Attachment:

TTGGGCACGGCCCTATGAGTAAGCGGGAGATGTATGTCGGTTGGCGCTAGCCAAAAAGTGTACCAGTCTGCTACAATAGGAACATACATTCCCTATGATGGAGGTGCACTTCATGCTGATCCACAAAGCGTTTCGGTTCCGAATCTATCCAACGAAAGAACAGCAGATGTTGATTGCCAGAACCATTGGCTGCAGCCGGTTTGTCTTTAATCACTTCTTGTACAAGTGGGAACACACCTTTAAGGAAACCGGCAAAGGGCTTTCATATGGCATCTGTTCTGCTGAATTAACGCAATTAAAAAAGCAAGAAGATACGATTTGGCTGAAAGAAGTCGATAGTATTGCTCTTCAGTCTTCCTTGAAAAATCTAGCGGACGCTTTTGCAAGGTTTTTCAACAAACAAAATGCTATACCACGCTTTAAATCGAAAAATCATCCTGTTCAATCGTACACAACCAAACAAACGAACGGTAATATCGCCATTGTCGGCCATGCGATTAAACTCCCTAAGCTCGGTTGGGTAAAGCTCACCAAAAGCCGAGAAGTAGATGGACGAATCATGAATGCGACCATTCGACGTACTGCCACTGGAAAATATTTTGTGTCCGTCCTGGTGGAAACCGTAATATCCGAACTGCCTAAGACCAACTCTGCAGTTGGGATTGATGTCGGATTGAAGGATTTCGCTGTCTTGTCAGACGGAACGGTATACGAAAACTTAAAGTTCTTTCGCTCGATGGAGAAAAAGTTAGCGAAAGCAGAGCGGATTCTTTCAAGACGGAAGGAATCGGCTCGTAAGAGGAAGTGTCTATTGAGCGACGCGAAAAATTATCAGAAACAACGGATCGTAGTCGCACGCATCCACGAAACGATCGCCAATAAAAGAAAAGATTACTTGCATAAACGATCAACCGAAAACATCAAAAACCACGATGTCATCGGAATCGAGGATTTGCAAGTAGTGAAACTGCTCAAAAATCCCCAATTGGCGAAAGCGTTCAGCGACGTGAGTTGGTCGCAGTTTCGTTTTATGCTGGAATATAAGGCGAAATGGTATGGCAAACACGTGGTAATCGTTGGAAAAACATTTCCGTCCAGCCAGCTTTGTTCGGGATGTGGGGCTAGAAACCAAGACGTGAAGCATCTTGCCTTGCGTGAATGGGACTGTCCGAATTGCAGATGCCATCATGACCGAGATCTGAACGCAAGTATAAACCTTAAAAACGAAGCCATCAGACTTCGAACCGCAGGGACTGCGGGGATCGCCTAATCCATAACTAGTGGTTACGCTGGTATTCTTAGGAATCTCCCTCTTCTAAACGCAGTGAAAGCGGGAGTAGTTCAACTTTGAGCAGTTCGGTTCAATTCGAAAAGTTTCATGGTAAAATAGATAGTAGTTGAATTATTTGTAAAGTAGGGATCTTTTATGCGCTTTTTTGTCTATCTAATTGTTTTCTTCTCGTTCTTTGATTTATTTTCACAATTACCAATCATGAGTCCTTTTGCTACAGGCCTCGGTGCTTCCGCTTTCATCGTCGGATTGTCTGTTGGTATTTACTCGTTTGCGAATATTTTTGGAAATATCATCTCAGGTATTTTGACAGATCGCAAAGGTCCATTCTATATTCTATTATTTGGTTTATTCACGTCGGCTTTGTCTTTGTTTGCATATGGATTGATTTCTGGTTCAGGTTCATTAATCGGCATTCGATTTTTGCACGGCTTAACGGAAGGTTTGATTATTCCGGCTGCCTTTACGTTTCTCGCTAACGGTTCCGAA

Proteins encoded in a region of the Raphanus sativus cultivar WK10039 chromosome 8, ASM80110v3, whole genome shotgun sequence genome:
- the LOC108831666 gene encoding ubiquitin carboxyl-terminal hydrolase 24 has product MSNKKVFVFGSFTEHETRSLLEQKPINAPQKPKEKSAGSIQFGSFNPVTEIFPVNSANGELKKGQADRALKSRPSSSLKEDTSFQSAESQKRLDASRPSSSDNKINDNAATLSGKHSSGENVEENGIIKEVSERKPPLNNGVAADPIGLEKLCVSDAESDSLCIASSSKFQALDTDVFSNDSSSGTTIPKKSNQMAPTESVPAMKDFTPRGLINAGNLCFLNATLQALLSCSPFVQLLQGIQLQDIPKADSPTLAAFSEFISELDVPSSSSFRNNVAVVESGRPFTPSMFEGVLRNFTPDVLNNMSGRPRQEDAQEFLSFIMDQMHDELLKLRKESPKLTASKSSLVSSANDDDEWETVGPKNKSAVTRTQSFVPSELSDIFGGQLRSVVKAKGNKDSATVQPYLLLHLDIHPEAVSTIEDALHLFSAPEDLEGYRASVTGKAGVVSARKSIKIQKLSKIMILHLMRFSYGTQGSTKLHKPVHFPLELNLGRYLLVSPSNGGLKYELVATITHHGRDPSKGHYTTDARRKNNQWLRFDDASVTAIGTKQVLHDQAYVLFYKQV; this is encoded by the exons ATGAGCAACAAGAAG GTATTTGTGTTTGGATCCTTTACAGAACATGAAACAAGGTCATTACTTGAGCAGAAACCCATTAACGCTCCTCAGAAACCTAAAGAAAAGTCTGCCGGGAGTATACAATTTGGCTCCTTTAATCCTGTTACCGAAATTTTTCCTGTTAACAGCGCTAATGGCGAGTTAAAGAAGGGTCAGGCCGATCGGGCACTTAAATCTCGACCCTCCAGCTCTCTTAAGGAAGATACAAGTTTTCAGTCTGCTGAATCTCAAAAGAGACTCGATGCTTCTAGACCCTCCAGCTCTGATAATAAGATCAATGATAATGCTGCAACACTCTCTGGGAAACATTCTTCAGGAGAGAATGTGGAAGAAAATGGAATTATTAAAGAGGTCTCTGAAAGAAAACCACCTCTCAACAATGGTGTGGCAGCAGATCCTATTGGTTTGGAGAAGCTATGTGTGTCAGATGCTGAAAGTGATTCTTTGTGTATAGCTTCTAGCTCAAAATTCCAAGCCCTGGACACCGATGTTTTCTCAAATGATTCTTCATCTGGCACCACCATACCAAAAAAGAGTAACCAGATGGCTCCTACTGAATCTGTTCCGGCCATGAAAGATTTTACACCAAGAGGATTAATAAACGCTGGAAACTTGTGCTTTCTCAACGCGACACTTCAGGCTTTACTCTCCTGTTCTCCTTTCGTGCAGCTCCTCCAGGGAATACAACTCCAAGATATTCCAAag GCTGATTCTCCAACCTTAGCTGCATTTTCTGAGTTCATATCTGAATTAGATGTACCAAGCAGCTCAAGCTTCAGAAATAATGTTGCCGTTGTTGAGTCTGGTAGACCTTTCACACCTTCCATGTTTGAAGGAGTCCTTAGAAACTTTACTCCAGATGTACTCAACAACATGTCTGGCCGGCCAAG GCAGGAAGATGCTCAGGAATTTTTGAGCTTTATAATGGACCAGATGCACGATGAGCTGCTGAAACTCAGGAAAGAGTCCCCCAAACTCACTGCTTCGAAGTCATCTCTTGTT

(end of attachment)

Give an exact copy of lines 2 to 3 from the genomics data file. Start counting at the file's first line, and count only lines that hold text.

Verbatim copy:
Proteins encoded in a region of the Raphanus sativus cultivar WK10039 chromosome 8, ASM80110v3, whole genome shotgun sequence genome:
- the LOC108831666 gene encoding ubiquitin carboxyl-terminal hydrolase 24 has product MSNKKVFVFGSFTEHETRSLLEQKPINAPQKPKEKSAGSIQFGSFNPVTEIFPVNSANGELKKGQADRALKSRPSSSLKEDTSFQSAESQKRLDASRPSSSDNKINDNAATLSGKHSSGENVEENGIIKEVSERKPPLNNGVAADPIGLEKLCVSDAESDSLCIASSSKFQALDTDVFSNDSSSGTTIPKKSNQMAPTESVPAMKDFTPRGLINAGNLCFLNATLQALLSCSPFVQLLQGIQLQDIPKADSPTLAAFSEFISELDVPSSSSFRNNVAVVESGRPFTPSMFEGVLRNFTPDVLNNMSGRPRQEDAQEFLSFIMDQMHDELLKLRKESPKLTASKSSLVSSANDDDEWETVGPKNKSAVTRTQSFVPSELSDIFGGQLRSVVKAKGNKDSATVQPYLLLHLDIHPEAVSTIEDALHLFSAPEDLEGYRASVTGKAGVVSARKSIKIQKLSKIMILHLMRFSYGTQGSTKLHKPVHFPLELNLGRYLLVSPSNGGLKYELVATITHHGRDPSKGHYTTDARRKNNQWLRFDDASVTAIGTKQVLHDQAYVLFYKQV; this is encoded by the exons ATGAGCAACAAGAAG GTATTTGTGTTTGGATCCTTTACAGAACATGAAACAAGGTCATTACTTGAGCAGAAACCCATTAACGCTCCTCAGAAACCTAAAGAAAAGTCTGCCGGGAGTATACAATTTGGCTCCTTTAATCCTGTTACCGAAATTTTTCCTGTTAACAGCGCTAATGGCGAGTTAAAGAAGGGTCAGGCCGATCGGGCACTTAAATCTCGACCCTCCAGCTCTCTTAAGGAAGATACAAGTTTTCAGTCTGCTGAATCTCAAAAGAGACTCGATGCTTCTAGACCCTCCAGCTCTGATAATAAGATCAATGATAATGCTGCAACACTCTCTGGGAAACATTCTTCAGGAGAGAATGTGGAAGAAAATGGAATTATTAAAGAGGTCTCTGAAAGAAAACCACCTCTCAACAATGGTGTGGCAGCAGATCCTATTGGTTTGGAGAAGCTATGTGTGTCAGATGCTGAAAGTGATTCTTTGTGTATAGCTTCTAGCTCAAAATTCCAAGCCCTGGACACCGATGTTTTCTCAAATGATTCTTCATCTGGCACCACCATACCAAAAAAGAGTAACCAGATGGCTCCTACTGAATCTGTTCCGGCCATGAAAGATTTTACACCAAGAGGATTAATAAACGCTGGAAACTTGTGCTTTCTCAACGCGACACTTCAGGCTTTACTCTCCTGTTCTCCTTTCGTGCAGCTCCTCCAGGGAATACAACTCCAAGATATTCCAAag GCTGATTCTCCAACCTTAGCTGCATTTTCTGAGTTCATATCTGAATTAGATGTACCAAGCAGCTCAAGCTTCAGAAATAATGTTGCCGTTGTTGAGTCTGGTAGACCTTTCACACCTTCCATGTTTGAAGGAGTCCTTAGAAACTTTACTCCAGATGTACTCAACAACATGTCTGGCCGGCCAAG GCAGGAAGATGCTCAGGAATTTTTGAGCTTTATAATGGACCAGATGCACGATGAGCTGCTGAAACTCAGGAAAGAGTCCCCCAAACTCACTGCTTCGAAGTCATCTCTTGTT